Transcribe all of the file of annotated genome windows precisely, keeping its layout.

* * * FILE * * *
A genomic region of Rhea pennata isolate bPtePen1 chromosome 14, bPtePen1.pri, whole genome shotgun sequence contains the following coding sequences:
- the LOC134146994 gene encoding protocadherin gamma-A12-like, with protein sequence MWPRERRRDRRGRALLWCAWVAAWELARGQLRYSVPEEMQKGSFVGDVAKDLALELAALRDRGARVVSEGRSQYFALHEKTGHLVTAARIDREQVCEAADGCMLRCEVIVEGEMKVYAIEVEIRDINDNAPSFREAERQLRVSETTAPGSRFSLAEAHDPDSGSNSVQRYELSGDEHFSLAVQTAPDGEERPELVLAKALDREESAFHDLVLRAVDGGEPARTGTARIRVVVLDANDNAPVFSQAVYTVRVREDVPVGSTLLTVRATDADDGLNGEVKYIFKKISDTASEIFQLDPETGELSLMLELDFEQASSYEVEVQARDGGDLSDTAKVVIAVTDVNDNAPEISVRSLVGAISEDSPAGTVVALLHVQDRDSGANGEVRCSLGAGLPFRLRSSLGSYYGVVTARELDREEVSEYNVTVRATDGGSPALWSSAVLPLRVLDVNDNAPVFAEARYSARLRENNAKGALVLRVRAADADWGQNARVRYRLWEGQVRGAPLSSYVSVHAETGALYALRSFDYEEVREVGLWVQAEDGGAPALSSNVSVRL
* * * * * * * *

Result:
A genomic region of Rhea pennata isolate bPtePen1 chromosome 14, bPtePen1.pri, whole genome shotgun sequence contains the following coding sequences:
- the LOC134146994 gene encoding protocadherin gamma-A12-like, with protein sequence MWPRERRRDRRGRALLWCAWVAAWELARGQLRYSVPEEMQKGSFVGDVAKDLALELAALRDRGARVVSEGRSQYFALHEKTGHLVTAARIDREQVCEAADGCMLRCEVIVEGEMKVYAIEVEIRDINDNAPSFREAERQLRVSETTAPGSRFSLAEAHDPDSGSNSVQRYELSGDEHFSLAVQTAPDGEERPELVLAKALDREESAFHDLVLRAVDGGEPARTGTARIRVVVLDANDNAPVFSQAVYTVRVREDVPVGSTLLTVRATDADDGLNGEVKYIFKKISDTASEIFQLDPETGELSLMLELDFEQASSYEVEVQARDGGDLSDTAKVVIAVTDVNDNAPEISVRSLVGAISEDSPAGTVVALLHVQDRDSGANGEVRCSLGAGLPFRLRSSLGSYYGVVTARELDREEVSEYNVTVRATDGGSPALWSSAVLPLRVLDVNDNAPVFAEARYSARLRENNAKGALVLRVRAADADWGQNARVRYRLWEGQVRGAPLSSYVSVHAETGALYALRSFDYEEVREVGLWVQAEDGGAPALSSNVSVRL